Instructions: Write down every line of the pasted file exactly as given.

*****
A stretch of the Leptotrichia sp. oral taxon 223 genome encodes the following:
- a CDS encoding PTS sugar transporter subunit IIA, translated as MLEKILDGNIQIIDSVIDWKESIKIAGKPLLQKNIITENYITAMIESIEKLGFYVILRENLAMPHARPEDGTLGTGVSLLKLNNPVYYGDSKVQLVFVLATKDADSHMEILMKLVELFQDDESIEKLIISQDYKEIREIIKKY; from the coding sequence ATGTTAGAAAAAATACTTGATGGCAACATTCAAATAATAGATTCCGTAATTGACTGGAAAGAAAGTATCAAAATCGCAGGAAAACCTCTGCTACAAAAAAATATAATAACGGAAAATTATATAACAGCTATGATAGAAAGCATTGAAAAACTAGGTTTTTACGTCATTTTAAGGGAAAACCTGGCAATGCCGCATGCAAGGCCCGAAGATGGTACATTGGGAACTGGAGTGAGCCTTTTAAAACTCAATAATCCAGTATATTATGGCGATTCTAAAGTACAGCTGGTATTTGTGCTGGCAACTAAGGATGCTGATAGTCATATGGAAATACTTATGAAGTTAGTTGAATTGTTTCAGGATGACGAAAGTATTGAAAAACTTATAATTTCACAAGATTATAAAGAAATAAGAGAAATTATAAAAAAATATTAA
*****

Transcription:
A stretch of the Leptotrichia sp. oral taxon 223 genome encodes the following:
- a CDS encoding PTS sugar transporter subunit IIA, translated as MLEKILDGNIQIIDSVIDWKESIKIAGKPLLQKNIITENYITAMIESIEKLGFYVILRENLAMPHARPEDGTLGTGVSLLKLNNPVYYGDSKVQLVFVLATKDADSHMEILMKLVELFQDDESIEKLIISQDYKEIREIIKKY; from the coding sequence ATGTTAGAAAAAATACTTGATGGCAACATTCAAATAATAGATTCCGTAATTGACTGGAAAGAAAGTATCAAAATCGCAGGAAAACCTCTGCTACAAAAAAATATAATAACGGAAAATTATATAACAGCTATGATAGAAAGCATTGAAAAACTAGGTTTTTACGTCATTTTAAGGGAAAACCTGGCAATGCCGCATGCAAGGCCCGAAGATGGTACATTGGGAACTGGAGTGAGCCTTTTAAAACTCAATAATCCAGTATATTATGGCGATTCTAAAGTACAGCTGGTATTTGTGCTGGCAACTAAGGATGCTGATAGTCATATGGAAATACTTATGAAGTTAGTTGAATTGTTTCAGGATGACGAAAGTATTGAAAAACTTATAATTTCACAAGATTATAAAGAAATAAGAGAAATTATAAAAAAATATTAA